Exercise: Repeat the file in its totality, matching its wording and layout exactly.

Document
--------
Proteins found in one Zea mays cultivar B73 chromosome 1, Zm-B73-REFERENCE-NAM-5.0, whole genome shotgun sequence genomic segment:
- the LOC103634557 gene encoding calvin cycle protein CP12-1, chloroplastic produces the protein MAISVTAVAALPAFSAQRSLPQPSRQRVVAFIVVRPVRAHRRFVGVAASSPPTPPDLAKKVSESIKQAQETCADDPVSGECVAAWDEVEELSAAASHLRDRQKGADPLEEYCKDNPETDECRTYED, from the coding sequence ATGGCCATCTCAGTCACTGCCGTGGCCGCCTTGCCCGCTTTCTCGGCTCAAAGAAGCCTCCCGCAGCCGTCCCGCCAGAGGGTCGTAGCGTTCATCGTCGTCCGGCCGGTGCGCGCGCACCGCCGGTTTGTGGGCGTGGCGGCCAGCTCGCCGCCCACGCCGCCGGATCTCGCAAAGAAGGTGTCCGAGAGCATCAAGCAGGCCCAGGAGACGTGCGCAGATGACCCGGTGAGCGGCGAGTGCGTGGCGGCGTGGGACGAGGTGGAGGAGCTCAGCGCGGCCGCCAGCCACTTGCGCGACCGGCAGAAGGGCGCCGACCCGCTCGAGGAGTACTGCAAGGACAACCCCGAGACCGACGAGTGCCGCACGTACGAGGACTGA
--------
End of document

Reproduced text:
Proteins found in one Zea mays cultivar B73 chromosome 1, Zm-B73-REFERENCE-NAM-5.0, whole genome shotgun sequence genomic segment:
- the LOC103634557 gene encoding calvin cycle protein CP12-1, chloroplastic produces the protein MAISVTAVAALPAFSAQRSLPQPSRQRVVAFIVVRPVRAHRRFVGVAASSPPTPPDLAKKVSESIKQAQETCADDPVSGECVAAWDEVEELSAAASHLRDRQKGADPLEEYCKDNPETDECRTYED, from the coding sequence ATGGCCATCTCAGTCACTGCCGTGGCCGCCTTGCCCGCTTTCTCGGCTCAAAGAAGCCTCCCGCAGCCGTCCCGCCAGAGGGTCGTAGCGTTCATCGTCGTCCGGCCGGTGCGCGCGCACCGCCGGTTTGTGGGCGTGGCGGCCAGCTCGCCGCCCACGCCGCCGGATCTCGCAAAGAAGGTGTCCGAGAGCATCAAGCAGGCCCAGGAGACGTGCGCAGATGACCCGGTGAGCGGCGAGTGCGTGGCGGCGTGGGACGAGGTGGAGGAGCTCAGCGCGGCCGCCAGCCACTTGCGCGACCGGCAGAAGGGCGCCGACCCGCTCGAGGAGTACTGCAAGGACAACCCCGAGACCGACGAGTGCCGCACGTACGAGGACTGA